Seismic activity at Kliuchevskoi continued at above background levels during 4-10 April. A gas-and-steam plume with a small amount of ash rose to an altitude of 5.3 km (17,400 ft) a.s.l. and drifted W and SW during 4-8 April. Strombolian activity was seen at the crater during 4-9 April. Based on observations and video data, lava was observed flowing down the NW flank on 9 April. A thermal anomaly in the crater was detected on satellite imagery during 2-10 April. The Level of Concern Color Code remained at Orange.

Source: Kamchatkan Volcanic Eruption Response Team (KVERT)



Volcano index photo  Pacaya  | Guatemala  | 14.382°N, 90.601°W  | Elevation 2569 m

The Washington VAAC reported that an ash plume from Pacaya was visible on satellite imagery drifting SSE on 6 April.

Source: Washington Volcanic Ash Advisory Center (VAAC)



Volcano index photo  Rabaul  | New Britain (Papua New Guinea)  | 4.271°S, 152.203°E  | Elevation 688 m

RVO reported that during 3-10 April, Rabaul caldera's Tavurvur cone emitted steam and steam-and-ash plumes that rose to 0.8-2.7 km (2,600-8,900 ft) a.s.l. and drifted W, NW, N, NE, and E. Weak roaring noises occasionally accompanied the emissions. On 3 April, explosions shook buildings in Rabaul town. Based on reports from RVO and satellite imagery, the Darwin VAAC reported that ash plumes rose to an altitude of 3 km (10,000 ft) a.s.l. during 8-9 April. Incandescent material was ejected from the crater during 9-10 April.

Sources: Darwin Volcanic Ash Advisory Centre (VAAC), Rabaul Volcano Observatory (RVO)



Volcano index photo  Sheveluch  | Central Kamchatka (Russia)  | 56.653°N, 161.36°E  | Elevation 3283 m

Seismic activity at Shiveluch continued above background levels during 4-10 April. Based on seismic interpretation, observation, and video data, ash-and-steam plumes rose to altitudes of 4.5-5 km (14,800-16,400 ft) a.s.l. throughout the reporting period. Plumes drifted N on 6 April. A large thermal anomaly was visible on satellite imagery during 1-10 April. The Level of Concern Color Code remained at Orange.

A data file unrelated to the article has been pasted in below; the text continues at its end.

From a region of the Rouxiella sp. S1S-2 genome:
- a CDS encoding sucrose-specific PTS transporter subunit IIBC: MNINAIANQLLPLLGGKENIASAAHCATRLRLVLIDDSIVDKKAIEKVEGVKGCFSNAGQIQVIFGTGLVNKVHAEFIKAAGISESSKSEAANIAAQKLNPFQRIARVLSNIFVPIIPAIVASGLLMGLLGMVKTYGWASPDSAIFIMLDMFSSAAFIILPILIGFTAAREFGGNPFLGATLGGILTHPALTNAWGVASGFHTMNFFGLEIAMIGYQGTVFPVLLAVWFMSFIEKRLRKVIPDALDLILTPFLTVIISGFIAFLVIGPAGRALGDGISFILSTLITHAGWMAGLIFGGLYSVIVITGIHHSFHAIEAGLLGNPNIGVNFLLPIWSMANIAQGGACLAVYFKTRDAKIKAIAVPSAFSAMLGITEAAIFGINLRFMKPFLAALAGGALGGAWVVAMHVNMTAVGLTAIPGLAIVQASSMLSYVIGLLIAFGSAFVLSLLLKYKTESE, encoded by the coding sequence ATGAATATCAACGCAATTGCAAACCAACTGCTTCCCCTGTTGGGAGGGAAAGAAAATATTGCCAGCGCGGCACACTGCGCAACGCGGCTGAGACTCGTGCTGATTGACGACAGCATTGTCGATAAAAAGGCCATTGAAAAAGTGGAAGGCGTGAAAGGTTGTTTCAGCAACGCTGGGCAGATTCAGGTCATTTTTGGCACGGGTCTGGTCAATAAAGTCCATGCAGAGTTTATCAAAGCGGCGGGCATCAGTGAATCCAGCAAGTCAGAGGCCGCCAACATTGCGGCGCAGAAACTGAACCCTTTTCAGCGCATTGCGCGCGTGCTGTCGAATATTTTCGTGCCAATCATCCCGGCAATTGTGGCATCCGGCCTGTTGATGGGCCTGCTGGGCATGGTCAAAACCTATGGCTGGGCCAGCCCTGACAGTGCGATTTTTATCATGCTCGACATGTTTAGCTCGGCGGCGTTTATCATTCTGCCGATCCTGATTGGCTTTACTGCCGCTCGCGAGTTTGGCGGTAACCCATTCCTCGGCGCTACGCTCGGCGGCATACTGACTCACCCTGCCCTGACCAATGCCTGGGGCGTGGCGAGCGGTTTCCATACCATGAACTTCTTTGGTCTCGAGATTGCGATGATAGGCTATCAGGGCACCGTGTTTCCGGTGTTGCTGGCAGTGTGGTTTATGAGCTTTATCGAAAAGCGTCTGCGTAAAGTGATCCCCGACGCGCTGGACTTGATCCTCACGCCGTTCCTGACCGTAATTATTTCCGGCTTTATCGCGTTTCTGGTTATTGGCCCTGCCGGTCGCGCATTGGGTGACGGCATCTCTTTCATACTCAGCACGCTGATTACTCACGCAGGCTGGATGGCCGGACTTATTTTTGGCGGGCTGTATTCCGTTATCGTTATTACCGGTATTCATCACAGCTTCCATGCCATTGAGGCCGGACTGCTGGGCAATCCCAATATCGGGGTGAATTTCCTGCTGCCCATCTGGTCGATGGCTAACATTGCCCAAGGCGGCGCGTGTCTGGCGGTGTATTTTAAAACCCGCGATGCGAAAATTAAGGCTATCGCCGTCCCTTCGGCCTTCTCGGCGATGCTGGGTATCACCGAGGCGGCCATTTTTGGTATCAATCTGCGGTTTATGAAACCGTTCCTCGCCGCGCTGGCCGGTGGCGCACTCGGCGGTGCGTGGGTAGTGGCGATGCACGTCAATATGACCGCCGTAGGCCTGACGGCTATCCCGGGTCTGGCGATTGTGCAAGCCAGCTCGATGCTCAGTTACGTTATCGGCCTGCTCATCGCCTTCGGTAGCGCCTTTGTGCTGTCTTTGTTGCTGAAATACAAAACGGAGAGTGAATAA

Source: Kamchatkan Volcanic Eruption Response Team (KVERT)



Volcano index photo  Soufriere Hills  | Montserrat  | 16.72°N, 62.18°W  | Elevation 915 m

During 30 March-9 April, lava-dome growth at Soufrière Hills remained reduced or had possibly ceased. Small, intermittent pyroclastic flows originating from the E-facing shear lobe occurred in the Tar River Valley. Fumarolic activity was observed around the SE and NW regions of a collapse scar at the head of Tyres Ghaut, and to the W, above Gages Valley. Incandescent rockfalls from the E side of the dome were seen at night during 5-9 April.

Source: Montserrat Volcano Observatory (MVO)



Volcano index photo  St. Helens  | United States  | 46.2°N, 122.18°W  | Elevation 2549 m

Data from deformation-monitoring instruments and observations from a remote camera showed that during 4-10 April lava-dome growth at Mount St. Helens continued. Seismicity persisted at low levels, punctuated by M 1.5-2.5 and occasionally larger earthquakes. The clear weather allowed for views of the sometimes steaming dome from remote cameras.

Source: US Geological Survey Cascades Volcano Observatory (CVO)



Volcano index photo  Ubinas  | Peru  | 16.355°S, 70.903°W  | Elevation 5672 m